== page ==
Does it matter if it has been ‘done before’ no matter how brilliantly, when all our stories follow threads that lead back to the beginning of mankind’s fascination with storytelling? Stories have always taught through entertainment, by capturing the attention and imagination, engaging the emotions and settling themselves firmly in memory. Each tale appeals to something within us that answers with its own voice. Every storyteller brings something of themselves, something unique, to the tale.

A fresh start


I remember when I was a very little girl there was a fairy story my mother read to me. It told of how the fairies painted the sticky buds on the trees to protect the baby leaves from the frost. I thought of that tale when the dog and I were out for our pre-dawn wander. The buds are swelling, and reaching up, sure enough the tight little buds are sticky with sap.

There were celandines in the wood this morning, a sheltered little patch that seems to have stolen a march on spring. Their tiny, glossy petals were barely beginning to unfold their fragility to the dawn, but the brilliant yellow that showed against the green offered a promise.

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There is promise in the sunshine today too. Not much warmth yet, but the skies are blue and bright, with a possibility, a mere hint, of warmer days to come. As the frost recedes and the green shows more vividly across the landscape, there is a little vernal vibrancy tingling in the air.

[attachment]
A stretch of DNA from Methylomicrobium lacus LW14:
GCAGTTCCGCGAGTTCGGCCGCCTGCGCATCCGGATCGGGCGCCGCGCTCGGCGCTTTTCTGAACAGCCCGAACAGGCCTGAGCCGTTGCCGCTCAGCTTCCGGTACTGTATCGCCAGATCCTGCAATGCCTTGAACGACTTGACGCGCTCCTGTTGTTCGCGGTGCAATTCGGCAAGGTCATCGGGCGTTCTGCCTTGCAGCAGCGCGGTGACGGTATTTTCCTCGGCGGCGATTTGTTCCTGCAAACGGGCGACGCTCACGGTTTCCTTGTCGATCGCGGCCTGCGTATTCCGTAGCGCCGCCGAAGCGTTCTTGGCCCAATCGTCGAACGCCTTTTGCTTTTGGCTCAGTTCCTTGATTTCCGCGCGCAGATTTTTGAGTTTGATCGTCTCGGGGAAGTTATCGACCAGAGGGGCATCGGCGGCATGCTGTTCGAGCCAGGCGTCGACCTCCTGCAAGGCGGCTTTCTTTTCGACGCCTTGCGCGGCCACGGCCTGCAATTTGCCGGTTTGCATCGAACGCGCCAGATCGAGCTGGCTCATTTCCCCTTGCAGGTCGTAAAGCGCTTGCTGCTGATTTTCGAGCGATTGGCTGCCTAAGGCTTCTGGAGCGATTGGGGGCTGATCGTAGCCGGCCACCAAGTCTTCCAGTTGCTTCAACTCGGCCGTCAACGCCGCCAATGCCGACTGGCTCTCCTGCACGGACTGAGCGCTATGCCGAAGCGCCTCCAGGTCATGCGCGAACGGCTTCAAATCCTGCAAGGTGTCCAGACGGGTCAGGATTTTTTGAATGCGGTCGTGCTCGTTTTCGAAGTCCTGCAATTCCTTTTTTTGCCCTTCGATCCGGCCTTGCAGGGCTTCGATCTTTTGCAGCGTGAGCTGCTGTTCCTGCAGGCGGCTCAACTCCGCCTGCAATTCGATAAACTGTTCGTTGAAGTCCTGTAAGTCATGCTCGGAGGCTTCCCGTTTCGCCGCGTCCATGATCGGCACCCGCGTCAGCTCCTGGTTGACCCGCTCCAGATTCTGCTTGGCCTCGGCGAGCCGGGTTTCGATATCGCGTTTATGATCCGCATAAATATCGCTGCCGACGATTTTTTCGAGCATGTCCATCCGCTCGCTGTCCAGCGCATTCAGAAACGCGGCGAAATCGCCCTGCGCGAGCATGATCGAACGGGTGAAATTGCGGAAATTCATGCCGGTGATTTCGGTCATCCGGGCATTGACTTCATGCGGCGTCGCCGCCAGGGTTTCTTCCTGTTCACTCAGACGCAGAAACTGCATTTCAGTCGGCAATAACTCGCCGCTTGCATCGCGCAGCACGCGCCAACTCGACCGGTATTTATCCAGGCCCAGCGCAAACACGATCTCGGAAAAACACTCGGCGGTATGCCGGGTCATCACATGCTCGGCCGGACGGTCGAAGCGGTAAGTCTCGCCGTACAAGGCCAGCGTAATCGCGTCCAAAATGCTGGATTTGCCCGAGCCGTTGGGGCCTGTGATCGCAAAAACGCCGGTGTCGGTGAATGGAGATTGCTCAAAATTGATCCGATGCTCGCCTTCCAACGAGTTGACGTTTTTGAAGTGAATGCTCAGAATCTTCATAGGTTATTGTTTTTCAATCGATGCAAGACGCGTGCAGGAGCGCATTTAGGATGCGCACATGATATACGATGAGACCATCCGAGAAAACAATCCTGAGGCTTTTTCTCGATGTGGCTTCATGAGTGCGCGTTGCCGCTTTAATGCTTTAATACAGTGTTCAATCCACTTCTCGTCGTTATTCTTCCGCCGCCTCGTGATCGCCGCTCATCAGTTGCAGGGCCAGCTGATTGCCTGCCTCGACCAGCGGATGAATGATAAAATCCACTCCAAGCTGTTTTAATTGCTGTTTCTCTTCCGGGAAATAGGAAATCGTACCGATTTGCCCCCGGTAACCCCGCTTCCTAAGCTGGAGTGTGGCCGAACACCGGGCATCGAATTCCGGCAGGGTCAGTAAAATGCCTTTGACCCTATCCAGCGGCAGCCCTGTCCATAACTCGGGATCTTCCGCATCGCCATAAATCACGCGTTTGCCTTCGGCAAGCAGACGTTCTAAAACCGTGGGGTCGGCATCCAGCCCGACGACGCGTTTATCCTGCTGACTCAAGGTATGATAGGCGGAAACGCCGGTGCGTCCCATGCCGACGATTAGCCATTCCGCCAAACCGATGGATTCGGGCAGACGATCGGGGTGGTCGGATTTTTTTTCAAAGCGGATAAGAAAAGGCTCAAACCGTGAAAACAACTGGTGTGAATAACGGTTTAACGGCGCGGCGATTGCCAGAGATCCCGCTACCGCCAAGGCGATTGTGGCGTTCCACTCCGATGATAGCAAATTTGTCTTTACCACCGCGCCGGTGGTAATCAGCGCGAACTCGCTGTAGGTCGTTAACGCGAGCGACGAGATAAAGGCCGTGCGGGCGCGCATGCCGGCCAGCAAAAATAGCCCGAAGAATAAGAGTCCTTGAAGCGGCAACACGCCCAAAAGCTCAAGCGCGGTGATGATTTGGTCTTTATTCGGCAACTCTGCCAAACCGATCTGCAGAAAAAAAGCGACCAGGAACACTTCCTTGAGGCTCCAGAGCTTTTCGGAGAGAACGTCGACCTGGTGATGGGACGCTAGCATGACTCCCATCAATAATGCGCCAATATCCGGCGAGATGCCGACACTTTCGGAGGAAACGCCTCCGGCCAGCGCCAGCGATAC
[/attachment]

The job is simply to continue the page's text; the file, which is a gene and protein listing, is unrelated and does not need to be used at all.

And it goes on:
The birds are busy collecting stray fluff and feathers, early lambs and the odd calf gambol in the fields or snuggle close to Mum for warmth. It is a typical moment of the turning of the tides. In spite of iced ponds and bitter winds, you can almost feel the sap rising.

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I love these moments where you can see the turning of the wheel, the cycle of life in motion. Spring may slide into summer with barely a noise, but the change from winter to spring comes with a fanfare, a riot of colour. For now Spring is waiting in the wings. We, the audience, hear the occasional rustle, catch an odd whisper of the glimpse of a golden skirt as she prepares for the raising of the curtain. It is all poised, hushed and eager to begin.

It is a season of births and beginnings and we ourselves feel and respond to the changing seasons. It is a rather nice feeling to be aligned with the forces of Nature in this way, waiting for the sun to come in and light everything, painting it gold and filling it with warmth and life. It feels right that this should be the moment where tomorrow begins.

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Sue Vincent is a Yorkshire-born writer with a camera. She has written a number of books, both alone and with Stuart France, exploring ancient myths, the mysterious landscape of Albion and the inner journey of the soul. She is owned by a small dog who also blogs. Find her at and on Twitter @SCVincent.